This week’s cover story, beginning on page 20, deals with the realities of heroin addiction, which runs rampant in the Triad. Among other indignities, the heroin addict is susceptible to overdose from street drugs that have no benchmark for potency. The drug naloxone is able to reverse a heroin overdose if administered in time; the NC Harm Reduction Coalition keeps stats on overdose reversals, crediting Winston-Salem with 15 of them in the time between Aug. 1, 2013 and Jan. 12, 2015, the lowest number in the Triad. It’s worth noting that Guilford County has about twice as many heroin-overdose deaths as Forsyth, annually.
2. High Point
Forty-seven overdoses were prevented in High Point during this time, an inordinate amount for a city its size. High Point is the heroin capital of the Triad, and maybe even the state. The quality of its heroin is known among users, who will often cross the Triad — and state lines — to procure junk of High Point origin. There’s a pun in here somewhere, as well great tragedy.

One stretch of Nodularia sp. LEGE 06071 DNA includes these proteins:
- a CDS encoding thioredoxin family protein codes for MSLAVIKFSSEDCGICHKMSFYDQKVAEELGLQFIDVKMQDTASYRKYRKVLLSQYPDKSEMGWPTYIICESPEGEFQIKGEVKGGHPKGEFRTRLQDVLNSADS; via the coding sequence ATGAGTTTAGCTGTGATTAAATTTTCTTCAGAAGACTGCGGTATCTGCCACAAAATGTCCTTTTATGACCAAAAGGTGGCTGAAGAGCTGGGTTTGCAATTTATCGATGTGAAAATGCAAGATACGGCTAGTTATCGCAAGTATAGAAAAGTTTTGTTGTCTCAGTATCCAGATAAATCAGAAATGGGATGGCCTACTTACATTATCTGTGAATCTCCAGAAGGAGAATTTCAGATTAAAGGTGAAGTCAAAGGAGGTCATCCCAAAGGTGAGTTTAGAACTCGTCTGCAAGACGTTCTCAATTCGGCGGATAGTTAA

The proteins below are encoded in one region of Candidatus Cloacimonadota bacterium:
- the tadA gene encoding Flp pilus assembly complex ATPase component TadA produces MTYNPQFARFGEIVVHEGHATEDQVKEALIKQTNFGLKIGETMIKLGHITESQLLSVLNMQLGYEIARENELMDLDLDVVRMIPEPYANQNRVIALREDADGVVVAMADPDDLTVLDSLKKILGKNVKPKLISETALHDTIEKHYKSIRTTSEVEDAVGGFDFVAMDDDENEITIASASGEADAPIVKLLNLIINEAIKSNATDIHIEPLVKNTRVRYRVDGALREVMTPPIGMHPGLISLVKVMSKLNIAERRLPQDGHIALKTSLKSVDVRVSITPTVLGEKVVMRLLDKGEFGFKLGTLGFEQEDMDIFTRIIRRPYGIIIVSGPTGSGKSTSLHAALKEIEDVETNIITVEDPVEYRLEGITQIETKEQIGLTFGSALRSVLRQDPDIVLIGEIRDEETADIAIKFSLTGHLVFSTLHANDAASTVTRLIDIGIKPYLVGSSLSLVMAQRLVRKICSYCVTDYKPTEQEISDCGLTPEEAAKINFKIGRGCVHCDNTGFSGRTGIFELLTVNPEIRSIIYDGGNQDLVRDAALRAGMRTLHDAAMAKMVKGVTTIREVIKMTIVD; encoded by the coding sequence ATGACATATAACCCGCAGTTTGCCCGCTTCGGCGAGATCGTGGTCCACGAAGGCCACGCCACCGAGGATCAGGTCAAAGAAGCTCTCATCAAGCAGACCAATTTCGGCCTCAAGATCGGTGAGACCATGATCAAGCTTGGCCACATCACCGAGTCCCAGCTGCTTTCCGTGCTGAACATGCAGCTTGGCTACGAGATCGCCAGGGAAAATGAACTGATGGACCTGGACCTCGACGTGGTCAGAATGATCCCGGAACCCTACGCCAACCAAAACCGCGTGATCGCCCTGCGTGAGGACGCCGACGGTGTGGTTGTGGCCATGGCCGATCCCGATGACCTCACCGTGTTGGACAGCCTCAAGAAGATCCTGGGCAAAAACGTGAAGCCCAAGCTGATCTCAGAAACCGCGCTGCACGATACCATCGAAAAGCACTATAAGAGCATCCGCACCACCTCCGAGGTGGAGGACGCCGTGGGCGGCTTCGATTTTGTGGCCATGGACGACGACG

The biggest of the Triad cities clocked 66 heroin-overdose reversals using naloxone, the most in the state. Triad cities made up three of the Top 5 in the Harm Reduction Coalition’s figures — Asheville had 40 and Charlotte had 41, and the No. 5 slot after Winston-Salem is Hendersonville, which recorded just seven OD reversals. The lesson here is that people in the Triad do way too much heroin, and that if you’re going to OD, you should probably do it in Guilford County, where the Harm Reduction Coalition is experiencing great success in reaching the addict community.